Eric Florenzano’s Blog

Legacy Code

Nov 09, 2008

Prompted by this whole blog post-per-day thing, I've begun looking at the source code for this site again. It was my first real Django project in early 2006, and I was excited about all of the features that it gave me. The community was much smaller then, and although I suspect the guys from Lawrence had a good idea of where site logic should go, at that time there was not the widespread knowledge of best practices.

No knowledge of best practices, still learning Django, and being a relative web development newbie, means that the code ended up being quite bad. It was all under one application, named 'blog'. All of the content loaded into the sidebar was done via context processors (one processor called back to this get_digg_rss function that I blogged about, for example), and all the templates were housed under that application.

Yeah. It was that bad.

But over the years, Django evolved, and some code that this blog used were deprecated while new functionality was added. Over time as things broke, little by little things were fixed and broken out into their own apps. In short, the site got better. It was always organic improvement, though, and never a deliberate effort. Meaning that while it's better than it was, it's still not very good.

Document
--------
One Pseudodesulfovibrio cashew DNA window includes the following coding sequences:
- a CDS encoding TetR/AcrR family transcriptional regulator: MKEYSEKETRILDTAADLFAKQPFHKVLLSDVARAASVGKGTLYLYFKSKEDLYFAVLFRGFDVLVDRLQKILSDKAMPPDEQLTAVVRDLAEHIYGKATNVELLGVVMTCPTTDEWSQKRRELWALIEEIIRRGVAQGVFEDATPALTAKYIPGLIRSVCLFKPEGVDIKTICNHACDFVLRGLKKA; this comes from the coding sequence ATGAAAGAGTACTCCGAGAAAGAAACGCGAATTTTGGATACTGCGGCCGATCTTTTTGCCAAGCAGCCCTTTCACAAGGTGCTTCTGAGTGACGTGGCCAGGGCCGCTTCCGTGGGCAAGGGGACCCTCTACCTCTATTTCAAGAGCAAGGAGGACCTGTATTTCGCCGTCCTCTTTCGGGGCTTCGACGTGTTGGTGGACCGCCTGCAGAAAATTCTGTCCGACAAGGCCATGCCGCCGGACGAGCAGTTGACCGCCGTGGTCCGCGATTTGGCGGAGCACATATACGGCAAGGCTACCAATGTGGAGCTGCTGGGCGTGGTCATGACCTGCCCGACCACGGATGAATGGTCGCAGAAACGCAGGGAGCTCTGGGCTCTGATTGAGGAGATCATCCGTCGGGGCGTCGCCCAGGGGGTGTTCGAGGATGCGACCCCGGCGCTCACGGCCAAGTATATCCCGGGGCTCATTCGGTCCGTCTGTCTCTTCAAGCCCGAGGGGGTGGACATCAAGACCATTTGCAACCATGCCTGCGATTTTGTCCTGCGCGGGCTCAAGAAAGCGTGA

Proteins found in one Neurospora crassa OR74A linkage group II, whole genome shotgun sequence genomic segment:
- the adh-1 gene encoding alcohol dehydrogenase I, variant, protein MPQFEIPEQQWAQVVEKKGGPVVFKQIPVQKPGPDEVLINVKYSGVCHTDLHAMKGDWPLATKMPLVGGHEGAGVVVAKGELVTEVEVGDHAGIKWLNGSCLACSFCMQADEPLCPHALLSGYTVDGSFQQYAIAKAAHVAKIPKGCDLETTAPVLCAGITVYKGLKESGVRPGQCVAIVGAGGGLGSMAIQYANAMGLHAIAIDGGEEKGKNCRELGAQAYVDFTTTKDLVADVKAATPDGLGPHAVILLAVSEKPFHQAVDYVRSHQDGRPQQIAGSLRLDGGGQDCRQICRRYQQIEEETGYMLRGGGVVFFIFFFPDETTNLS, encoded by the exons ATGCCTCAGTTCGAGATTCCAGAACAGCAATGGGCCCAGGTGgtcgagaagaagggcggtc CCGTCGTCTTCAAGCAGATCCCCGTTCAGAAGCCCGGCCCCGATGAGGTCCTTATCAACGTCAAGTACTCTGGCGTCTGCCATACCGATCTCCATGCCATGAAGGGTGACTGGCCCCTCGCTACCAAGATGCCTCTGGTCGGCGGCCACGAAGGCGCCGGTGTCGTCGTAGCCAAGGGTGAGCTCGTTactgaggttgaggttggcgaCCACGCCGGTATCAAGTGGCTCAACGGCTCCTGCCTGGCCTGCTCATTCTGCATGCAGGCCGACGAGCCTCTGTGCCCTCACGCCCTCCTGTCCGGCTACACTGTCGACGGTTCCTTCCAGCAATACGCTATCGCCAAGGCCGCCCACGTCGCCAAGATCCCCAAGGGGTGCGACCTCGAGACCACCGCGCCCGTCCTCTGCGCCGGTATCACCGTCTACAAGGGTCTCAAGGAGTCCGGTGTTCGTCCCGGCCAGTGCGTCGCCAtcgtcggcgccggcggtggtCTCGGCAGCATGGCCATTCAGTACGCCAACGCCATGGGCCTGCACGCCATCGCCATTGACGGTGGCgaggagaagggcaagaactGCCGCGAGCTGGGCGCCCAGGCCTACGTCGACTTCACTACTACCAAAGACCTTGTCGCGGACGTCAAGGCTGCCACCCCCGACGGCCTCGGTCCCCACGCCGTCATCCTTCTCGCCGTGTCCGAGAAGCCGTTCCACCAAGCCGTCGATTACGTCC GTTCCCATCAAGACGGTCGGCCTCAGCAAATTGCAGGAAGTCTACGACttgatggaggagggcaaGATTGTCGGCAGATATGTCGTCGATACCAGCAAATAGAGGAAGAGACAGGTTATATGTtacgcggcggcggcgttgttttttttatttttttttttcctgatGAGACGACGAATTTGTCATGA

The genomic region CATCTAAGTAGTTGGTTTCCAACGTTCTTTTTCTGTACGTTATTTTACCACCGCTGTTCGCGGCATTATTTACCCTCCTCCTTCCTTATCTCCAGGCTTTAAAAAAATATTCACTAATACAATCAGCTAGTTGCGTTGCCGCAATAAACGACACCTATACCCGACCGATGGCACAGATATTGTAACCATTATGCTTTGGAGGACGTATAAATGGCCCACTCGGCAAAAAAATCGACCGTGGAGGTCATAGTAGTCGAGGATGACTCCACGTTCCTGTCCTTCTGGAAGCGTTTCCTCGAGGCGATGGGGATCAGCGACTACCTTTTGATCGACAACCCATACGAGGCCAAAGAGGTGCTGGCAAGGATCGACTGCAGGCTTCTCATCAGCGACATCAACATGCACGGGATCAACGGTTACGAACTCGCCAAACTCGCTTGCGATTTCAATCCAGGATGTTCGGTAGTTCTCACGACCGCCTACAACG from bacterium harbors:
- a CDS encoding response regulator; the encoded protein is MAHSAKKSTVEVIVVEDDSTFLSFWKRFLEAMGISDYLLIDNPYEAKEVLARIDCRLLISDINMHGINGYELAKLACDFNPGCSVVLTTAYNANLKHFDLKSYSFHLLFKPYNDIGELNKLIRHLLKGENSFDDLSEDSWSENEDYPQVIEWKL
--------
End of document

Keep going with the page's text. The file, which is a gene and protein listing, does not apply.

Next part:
Browsing through the code gives me a bit of nostalgia, but overwhelmingly my urge is to just delete the entire thing and start over, picking from the best reusable apps and migrating data as needed. After some consideration, I don't think that urge is a good urge to act upon. While it would take me a few afternoons to fix the code of the site, it would take several days to start from scratch.

This is one of my biggest faults as a programmer. Instead of working with ugly code and molding it into better code, I always enjoy starting from a clean slate and building it up from there--so much so that I'll sacrifice productivity to do so. I'm going to attempt to face this fault by not giving in to the temptation to rebuild, and instead to work with what I've got. Who knows, maybe I'll even open-source it. I won't open-source it unless its quality is up to par with the other open source apps in the Django reusable app ecosystem.

How do you deal with legacy code? Do you have any tips or tricks on how to do it? Do you think that it's better to just start from scratch?